There's something about midweek games on the west coast - a certain ineffable quality that comes when kickoffs happen 17 hours after one arises for the day. Or perhaps it was the low-grade fever I've been carrying around since Tuesday. In any case, it seems unlikely that - as I remember it - the Fire's 1-1 draw with Portland was actually part of a larger story involving Nicholas Cage and Idina Menzel as cop buddies searching for Cage's kidnapped daughter in the bowels of Providence Park.
I mean, I remember some of both things, but it seems unlikely that they were actually interrelated. Sleep comes upon one, and one deals as best one can.
Gaston Fernandez dropping like he was hit by a sniper to win a free kick? I remember that. (Although I may also remember there actually was a sniper, and Cage's snarling frustration at arriving to late to prevent the shot.) Michael Nanchoff skidding a free kick off Alex's noggin and into the upper 90? That happened too, right? Like, 30 minutes in or so?
Sorry, I'm still sorting this out. So Nanchoff did score the opener after about half an hour. And the lineups were mostly substitutes for both teams ("THEY KNOW SOMETHING!" Cage shouts into the camera after reading the lineups on Twitter. Menzel nods while looking worried. Scene.)
The Fire's hardscrabble lineup did little to bother the host Timbers from the run of play, but set pieces were another matter entirely. Michael Stephens' sharp service kept Timbers Army nervous, allowing Menzel's former-paratrooper-turned-terror-cop to interrogate a suspect at field level without drawing attention. Err ... I mean, setting up Chris Ritter for a wide-open header - which sailed into the stands - before narrowly missing Eric Gehrig on a near-post run. Menzel pistol-whips the feckless accomplice, who falls to his knees and bleats out a crucial clue; timely, it turns out, because Gehrig's near-miss became Norberto Papparato's can't-miss, as the Argentine - trailing Gehrig's run - was unlucky enough to nod the ball into his own side-netting. The howls of dismay from TA blended with Menzel's soaring soprano as she sang "Everything For Him," a song depicting her long-hidden devotion to Cage's character. And we were tied at one.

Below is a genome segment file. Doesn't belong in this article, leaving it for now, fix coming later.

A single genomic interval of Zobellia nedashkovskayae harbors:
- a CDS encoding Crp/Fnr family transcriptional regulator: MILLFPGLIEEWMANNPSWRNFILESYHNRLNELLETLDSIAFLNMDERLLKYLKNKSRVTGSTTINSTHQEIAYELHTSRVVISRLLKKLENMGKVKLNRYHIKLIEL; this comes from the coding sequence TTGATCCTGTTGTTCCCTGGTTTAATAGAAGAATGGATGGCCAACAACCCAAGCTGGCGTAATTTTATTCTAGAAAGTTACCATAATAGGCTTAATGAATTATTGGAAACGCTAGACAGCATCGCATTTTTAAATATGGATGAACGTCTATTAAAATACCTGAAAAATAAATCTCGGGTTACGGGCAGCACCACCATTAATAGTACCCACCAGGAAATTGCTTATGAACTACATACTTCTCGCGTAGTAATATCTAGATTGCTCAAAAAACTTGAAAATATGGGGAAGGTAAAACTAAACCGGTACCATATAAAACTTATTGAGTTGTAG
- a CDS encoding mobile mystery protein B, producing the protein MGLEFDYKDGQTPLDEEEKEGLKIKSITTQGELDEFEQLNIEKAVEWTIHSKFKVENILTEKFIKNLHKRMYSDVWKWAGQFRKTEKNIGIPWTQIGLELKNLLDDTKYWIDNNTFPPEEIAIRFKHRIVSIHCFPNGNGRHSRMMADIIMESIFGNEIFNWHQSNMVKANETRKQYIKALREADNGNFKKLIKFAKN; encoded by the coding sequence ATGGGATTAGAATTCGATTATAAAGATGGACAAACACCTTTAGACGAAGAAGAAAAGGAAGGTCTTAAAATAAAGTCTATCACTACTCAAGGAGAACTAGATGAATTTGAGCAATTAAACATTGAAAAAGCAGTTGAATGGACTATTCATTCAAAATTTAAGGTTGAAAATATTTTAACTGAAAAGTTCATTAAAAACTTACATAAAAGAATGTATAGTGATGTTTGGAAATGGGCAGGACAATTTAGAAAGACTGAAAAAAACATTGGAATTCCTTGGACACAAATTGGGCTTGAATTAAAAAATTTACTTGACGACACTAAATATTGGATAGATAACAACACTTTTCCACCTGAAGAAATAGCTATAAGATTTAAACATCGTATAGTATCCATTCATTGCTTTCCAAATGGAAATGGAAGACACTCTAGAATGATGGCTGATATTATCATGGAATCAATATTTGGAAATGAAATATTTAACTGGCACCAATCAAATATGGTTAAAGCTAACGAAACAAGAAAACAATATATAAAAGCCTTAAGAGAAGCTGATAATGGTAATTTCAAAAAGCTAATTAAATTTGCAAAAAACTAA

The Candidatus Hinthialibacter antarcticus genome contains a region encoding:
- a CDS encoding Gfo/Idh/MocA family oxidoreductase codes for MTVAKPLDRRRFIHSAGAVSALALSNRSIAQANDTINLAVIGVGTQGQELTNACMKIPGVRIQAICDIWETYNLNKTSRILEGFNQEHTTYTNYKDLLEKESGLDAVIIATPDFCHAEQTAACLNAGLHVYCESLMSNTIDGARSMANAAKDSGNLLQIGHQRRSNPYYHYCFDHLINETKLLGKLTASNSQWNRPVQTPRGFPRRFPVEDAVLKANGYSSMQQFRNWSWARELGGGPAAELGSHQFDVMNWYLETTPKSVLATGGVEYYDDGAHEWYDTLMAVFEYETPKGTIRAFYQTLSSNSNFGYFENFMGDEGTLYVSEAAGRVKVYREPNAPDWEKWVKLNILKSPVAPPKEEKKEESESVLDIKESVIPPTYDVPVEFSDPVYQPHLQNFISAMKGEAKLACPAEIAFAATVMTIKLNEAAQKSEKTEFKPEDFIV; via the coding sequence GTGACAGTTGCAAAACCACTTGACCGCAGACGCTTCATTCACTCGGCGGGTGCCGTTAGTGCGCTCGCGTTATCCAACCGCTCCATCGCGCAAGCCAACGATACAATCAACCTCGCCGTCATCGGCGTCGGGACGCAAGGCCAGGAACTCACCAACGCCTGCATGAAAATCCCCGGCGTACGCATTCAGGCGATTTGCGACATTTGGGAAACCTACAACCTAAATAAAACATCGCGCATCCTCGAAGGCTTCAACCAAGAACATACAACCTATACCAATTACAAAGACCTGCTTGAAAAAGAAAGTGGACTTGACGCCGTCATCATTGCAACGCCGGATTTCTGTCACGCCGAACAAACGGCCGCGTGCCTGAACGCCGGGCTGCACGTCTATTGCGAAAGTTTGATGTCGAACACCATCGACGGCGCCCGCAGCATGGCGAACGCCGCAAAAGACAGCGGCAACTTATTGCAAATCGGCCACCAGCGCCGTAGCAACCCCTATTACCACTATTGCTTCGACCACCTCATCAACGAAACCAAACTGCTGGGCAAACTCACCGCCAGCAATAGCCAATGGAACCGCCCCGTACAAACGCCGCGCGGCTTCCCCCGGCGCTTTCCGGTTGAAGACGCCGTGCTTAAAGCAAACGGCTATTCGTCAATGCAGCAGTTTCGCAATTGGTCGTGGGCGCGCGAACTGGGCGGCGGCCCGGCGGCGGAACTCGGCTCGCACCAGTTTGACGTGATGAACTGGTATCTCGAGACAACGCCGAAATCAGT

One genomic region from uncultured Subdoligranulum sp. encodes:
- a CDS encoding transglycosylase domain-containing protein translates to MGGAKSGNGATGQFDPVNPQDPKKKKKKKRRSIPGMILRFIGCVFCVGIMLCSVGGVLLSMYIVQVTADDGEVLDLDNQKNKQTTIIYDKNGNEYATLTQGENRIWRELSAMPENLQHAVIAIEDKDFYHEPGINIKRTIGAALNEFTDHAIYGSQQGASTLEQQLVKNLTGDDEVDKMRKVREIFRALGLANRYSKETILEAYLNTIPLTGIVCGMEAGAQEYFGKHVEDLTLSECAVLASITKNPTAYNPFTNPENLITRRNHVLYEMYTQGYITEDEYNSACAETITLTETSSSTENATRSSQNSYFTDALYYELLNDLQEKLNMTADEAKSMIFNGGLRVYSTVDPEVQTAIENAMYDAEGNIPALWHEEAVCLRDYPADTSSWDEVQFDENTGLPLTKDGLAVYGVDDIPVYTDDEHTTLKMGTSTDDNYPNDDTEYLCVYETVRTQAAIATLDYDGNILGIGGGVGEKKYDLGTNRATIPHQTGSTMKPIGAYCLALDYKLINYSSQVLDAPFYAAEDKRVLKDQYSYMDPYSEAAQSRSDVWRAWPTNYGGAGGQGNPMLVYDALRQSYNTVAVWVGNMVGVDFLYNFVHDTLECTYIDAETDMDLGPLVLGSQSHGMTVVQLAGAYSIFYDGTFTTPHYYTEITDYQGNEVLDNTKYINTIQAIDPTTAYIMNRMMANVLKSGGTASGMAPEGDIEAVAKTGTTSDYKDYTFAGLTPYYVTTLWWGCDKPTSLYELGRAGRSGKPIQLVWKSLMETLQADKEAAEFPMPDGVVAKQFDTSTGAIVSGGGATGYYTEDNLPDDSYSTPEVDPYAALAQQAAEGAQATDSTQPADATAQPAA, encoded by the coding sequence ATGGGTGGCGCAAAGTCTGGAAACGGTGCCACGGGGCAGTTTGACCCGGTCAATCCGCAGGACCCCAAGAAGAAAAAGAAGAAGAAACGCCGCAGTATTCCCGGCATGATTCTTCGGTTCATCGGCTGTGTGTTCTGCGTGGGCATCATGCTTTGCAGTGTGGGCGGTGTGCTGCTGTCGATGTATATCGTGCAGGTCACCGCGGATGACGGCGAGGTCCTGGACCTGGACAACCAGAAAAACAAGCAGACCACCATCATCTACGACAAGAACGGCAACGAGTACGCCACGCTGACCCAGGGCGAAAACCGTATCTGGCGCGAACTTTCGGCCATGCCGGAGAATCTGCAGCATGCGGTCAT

The second half played out evenly, as both sides strengthened their lineups with starters in the final half-hour. Shaun Maloney was particularly sharp in his short stint, seeming a threat whenever around the ball. Cage and Menzel left field level behind, winding ever-deeper into the ancient bowels of the old ballpark. The Scot's 30-yard screamer in the 83rd was the closest chance either team put on goal in the second half, biting downward but still just a bit high.
Menzel's capture by the antagonist was a surprise, much like the sprightly showings by a couple of trialists for the Fire. Shahdon Winchester, a winger from T&T, looked promising in a 30-minute stint. Aided by the midfield's more cutting edge with the introduction of Maloney, Razvan Cocis and Harry Shipp, and also by a man advantage created by George Fochive's red card - the Fire carved out several chances in the dying moments of the game. Was the bad guy Trinidadan? Or was that just the trialists? Or was the threat coming from a pile of TNT? A final chance would fall to trialing striker Albert Edward, created by his countryman Joevin Jones, but he couldn't get a head to it, and the game ended all square.
The muttering of the departing fans was enough to cover Cage's apotheosis - surprising the bad guy (who, ok, wasn't Trinidadan), he rescued his daughter and Menzel. The three of them leapt into a river-aqueduct below Providence Park and floated out to sea just moments before the explosives ... well, clearly that part was a dream.
Chicago closes its preseason preparations on Saturday against Vancouver. Kickoff is scheduled for 2:30 CST.